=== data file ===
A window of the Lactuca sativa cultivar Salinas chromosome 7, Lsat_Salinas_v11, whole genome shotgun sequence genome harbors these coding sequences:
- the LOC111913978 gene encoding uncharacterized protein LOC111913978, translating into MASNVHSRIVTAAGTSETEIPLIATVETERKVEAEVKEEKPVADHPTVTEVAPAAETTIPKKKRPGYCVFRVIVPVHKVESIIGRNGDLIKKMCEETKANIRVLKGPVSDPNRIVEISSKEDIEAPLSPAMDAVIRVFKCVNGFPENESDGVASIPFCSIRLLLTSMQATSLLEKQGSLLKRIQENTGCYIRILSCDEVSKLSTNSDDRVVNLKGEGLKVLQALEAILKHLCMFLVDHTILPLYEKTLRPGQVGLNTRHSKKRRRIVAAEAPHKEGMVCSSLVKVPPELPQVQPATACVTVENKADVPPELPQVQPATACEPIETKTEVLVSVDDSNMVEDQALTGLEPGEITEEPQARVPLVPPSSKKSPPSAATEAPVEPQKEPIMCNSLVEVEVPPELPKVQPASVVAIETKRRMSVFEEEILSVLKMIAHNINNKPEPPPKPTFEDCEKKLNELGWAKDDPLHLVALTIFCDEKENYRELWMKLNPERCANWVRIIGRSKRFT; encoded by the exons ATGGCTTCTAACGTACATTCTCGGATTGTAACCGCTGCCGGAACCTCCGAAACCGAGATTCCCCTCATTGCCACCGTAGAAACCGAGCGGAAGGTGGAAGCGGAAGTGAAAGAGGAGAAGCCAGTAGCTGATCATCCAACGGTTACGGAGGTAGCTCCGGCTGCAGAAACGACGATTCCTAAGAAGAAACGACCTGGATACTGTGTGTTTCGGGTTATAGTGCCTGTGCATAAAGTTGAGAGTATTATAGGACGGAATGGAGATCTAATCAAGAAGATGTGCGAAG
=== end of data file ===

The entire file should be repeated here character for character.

A window of the Lactuca sativa cultivar Salinas chromosome 7, Lsat_Salinas_v11, whole genome shotgun sequence genome harbors these coding sequences:
- the LOC111913978 gene encoding uncharacterized protein LOC111913978, translating into MASNVHSRIVTAAGTSETEIPLIATVETERKVEAEVKEEKPVADHPTVTEVAPAAETTIPKKKRPGYCVFRVIVPVHKVESIIGRNGDLIKKMCEETKANIRVLKGPVSDPNRIVEISSKEDIEAPLSPAMDAVIRVFKCVNGFPENESDGVASIPFCSIRLLLTSMQATSLLEKQGSLLKRIQENTGCYIRILSCDEVSKLSTNSDDRVVNLKGEGLKVLQALEAILKHLCMFLVDHTILPLYEKTLRPGQVGLNTRHSKKRRRIVAAEAPHKEGMVCSSLVKVPPELPQVQPATACVTVENKADVPPELPQVQPATACEPIETKTEVLVSVDDSNMVEDQALTGLEPGEITEEPQARVPLVPPSSKKSPPSAATEAPVEPQKEPIMCNSLVEVEVPPELPKVQPASVVAIETKRRMSVFEEEILSVLKMIAHNINNKPEPPPKPTFEDCEKKLNELGWAKDDPLHLVALTIFCDEKENYRELWMKLNPERCANWVRIIGRSKRFT; encoded by the exons ATGGCTTCTAACGTACATTCTCGGATTGTAACCGCTGCCGGAACCTCCGAAACCGAGATTCCCCTCATTGCCACCGTAGAAACCGAGCGGAAGGTGGAAGCGGAAGTGAAAGAGGAGAAGCCAGTAGCTGATCATCCAACGGTTACGGAGGTAGCTCCGGCTGCAGAAACGACGATTCCTAAGAAGAAACGACCTGGATACTGTGTGTTTCGGGTTATAGTGCCTGTGCATAAAGTTGAGAGTATTATAGGACGGAATGGAGATCTAATCAAGAAGATGTGCGAAG